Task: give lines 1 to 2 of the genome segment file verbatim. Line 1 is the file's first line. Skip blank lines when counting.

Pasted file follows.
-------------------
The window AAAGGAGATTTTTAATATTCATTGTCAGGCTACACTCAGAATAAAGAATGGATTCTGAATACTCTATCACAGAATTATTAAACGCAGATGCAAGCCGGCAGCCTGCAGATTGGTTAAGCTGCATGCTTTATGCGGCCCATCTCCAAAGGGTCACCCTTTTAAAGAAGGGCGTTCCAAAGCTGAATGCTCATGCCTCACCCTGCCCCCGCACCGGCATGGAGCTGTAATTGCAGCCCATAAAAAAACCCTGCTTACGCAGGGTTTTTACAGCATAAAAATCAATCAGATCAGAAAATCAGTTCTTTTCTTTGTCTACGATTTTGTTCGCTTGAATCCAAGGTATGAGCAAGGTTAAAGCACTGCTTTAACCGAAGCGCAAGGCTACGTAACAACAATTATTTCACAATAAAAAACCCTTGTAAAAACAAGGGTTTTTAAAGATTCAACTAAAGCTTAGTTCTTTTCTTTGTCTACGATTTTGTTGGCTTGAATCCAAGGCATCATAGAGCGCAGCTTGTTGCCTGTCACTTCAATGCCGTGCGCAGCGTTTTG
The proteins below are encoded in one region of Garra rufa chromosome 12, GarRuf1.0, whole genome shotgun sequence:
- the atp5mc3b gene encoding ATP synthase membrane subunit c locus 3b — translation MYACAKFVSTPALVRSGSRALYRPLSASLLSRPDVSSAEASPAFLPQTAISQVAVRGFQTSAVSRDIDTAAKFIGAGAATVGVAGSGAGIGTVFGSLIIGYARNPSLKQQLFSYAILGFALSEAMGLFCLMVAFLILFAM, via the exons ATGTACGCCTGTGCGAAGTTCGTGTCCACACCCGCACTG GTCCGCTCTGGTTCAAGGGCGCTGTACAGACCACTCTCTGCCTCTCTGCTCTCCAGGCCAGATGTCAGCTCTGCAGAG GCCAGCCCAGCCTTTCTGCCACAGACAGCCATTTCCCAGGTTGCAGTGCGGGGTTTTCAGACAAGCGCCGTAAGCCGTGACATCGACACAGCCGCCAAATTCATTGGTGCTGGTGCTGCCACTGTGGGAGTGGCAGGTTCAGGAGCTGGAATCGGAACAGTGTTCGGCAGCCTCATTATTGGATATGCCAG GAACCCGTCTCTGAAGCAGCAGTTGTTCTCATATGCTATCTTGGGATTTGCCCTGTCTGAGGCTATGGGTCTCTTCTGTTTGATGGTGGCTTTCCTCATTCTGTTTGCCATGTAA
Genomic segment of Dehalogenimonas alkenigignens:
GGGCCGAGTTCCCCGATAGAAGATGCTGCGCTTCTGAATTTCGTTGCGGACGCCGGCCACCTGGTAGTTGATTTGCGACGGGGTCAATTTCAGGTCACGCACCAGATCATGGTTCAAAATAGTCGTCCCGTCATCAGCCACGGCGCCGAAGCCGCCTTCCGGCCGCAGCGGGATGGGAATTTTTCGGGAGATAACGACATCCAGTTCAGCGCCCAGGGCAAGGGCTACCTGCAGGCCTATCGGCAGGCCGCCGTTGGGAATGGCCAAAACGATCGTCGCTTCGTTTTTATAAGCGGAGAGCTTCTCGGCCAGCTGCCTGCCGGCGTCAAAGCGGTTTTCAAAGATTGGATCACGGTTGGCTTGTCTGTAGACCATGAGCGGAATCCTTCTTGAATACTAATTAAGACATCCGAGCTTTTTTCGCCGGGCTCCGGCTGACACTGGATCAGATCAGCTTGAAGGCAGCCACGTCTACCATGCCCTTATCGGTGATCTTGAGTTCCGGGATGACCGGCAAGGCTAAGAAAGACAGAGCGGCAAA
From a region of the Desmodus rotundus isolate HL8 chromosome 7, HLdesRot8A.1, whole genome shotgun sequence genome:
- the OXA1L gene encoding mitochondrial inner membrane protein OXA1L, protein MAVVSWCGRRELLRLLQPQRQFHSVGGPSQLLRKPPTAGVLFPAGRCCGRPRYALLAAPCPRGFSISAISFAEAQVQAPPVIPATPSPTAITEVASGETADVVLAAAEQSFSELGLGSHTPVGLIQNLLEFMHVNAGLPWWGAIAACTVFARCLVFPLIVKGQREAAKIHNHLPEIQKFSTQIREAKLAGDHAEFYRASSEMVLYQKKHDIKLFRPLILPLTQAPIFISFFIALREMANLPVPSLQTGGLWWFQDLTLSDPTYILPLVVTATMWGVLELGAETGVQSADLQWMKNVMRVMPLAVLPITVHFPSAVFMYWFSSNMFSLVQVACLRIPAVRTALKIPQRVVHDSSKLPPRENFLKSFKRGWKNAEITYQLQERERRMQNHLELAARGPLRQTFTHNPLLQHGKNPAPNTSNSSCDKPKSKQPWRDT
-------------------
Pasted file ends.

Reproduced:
The window AAAGGAGATTTTTAATATTCATTGTCAGGCTACACTCAGAATAAAGAATGGATTCTGAATACTCTATCACAGAATTATTAAACGCAGATGCAAGCCGGCAGCCTGCAGATTGGTTAAGCTGCATGCTTTATGCGGCCCATCTCCAAAGGGTCACCCTTTTAAAGAAGGGCGTTCCAAAGCTGAATGCTCATGCCTCACCCTGCCCCCGCACCGGCATGGAGCTGTAATTGCAGCCCATAAAAAAACCCTGCTTACGCAGGGTTTTTACAGCATAAAAATCAATCAGATCAGAAAATCAGTTCTTTTCTTTGTCTACGATTTTGTTCGCTTGAATCCAAGGTATGAGCAAGGTTAAAGCACTGCTTTAACCGAAGCGCAAGGCTACGTAACAACAATTATTTCACAATAAAAAACCCTTGTAAAAACAAGGGTTTTTAAAGATTCAACTAAAGCTTAGTTCTTTTCTTTGTCTACGATTTTGTTGGCTTGAATCCAAGGCATCATAGAGCGCAGCTTGTTGCCTGTCACTTCAATGCCGTGCGCAGCGTTTTG
The proteins below are encoded in one region of Garra rufa chromosome 12, GarRuf1.0, whole genome shotgun sequence: